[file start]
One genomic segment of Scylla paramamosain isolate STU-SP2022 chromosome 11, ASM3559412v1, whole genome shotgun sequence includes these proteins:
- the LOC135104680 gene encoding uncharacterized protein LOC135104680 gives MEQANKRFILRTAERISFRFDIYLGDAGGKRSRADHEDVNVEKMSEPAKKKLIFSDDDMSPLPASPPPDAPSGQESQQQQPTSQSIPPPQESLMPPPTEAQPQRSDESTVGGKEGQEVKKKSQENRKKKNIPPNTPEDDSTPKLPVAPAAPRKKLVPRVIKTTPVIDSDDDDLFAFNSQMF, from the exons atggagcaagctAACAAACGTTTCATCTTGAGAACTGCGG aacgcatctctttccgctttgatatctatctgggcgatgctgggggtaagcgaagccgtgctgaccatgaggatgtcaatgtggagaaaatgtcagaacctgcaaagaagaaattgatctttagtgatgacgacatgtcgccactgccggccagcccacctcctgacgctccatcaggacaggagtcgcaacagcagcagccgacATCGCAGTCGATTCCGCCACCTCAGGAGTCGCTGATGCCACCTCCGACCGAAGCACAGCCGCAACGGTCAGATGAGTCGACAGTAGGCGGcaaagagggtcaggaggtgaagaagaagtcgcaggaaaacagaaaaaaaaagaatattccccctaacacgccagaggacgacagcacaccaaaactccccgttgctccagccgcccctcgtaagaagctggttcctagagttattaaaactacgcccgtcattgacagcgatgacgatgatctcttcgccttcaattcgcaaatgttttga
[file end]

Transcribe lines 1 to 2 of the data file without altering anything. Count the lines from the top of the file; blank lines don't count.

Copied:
One genomic segment of Scylla paramamosain isolate STU-SP2022 chromosome 11, ASM3559412v1, whole genome shotgun sequence includes these proteins:
- the LOC135104680 gene encoding uncharacterized protein LOC135104680 gives MEQANKRFILRTAERISFRFDIYLGDAGGKRSRADHEDVNVEKMSEPAKKKLIFSDDDMSPLPASPPPDAPSGQESQQQQPTSQSIPPPQESLMPPPTEAQPQRSDESTVGGKEGQEVKKKSQENRKKKNIPPNTPEDDSTPKLPVAPAAPRKKLVPRVIKTTPVIDSDDDDLFAFNSQMF, from the exons atggagcaagctAACAAACGTTTCATCTTGAGAACTGCGG aacgcatctctttccgctttgatatctatctgggcgatgctgggggtaagcgaagccgtgctgaccatgaggatgtcaatgtggagaaaatgtcagaacctgcaaagaagaaattgatctttagtgatgacgacatgtcgccactgccggccagcccacctcctgacgctccatcaggacaggagtcgcaacagcagcagccgacATCGCAGTCGATTCCGCCACCTCAGGAGTCGCTGATGCCACCTCCGACCGAAGCACAGCCGCAACGGTCAGATGAGTCGACAGTAGGCGGcaaagagggtcaggaggtgaagaagaagtcgcaggaaaacagaaaaaaaaagaatattccccctaacacgccagaggacgacagcacaccaaaactccccgttgctccagccgcccctcgtaagaagctggttcctagagttattaaaactacgcccgtcattgacagcgatgacgatgatctcttcgccttcaattcgcaaatgttttga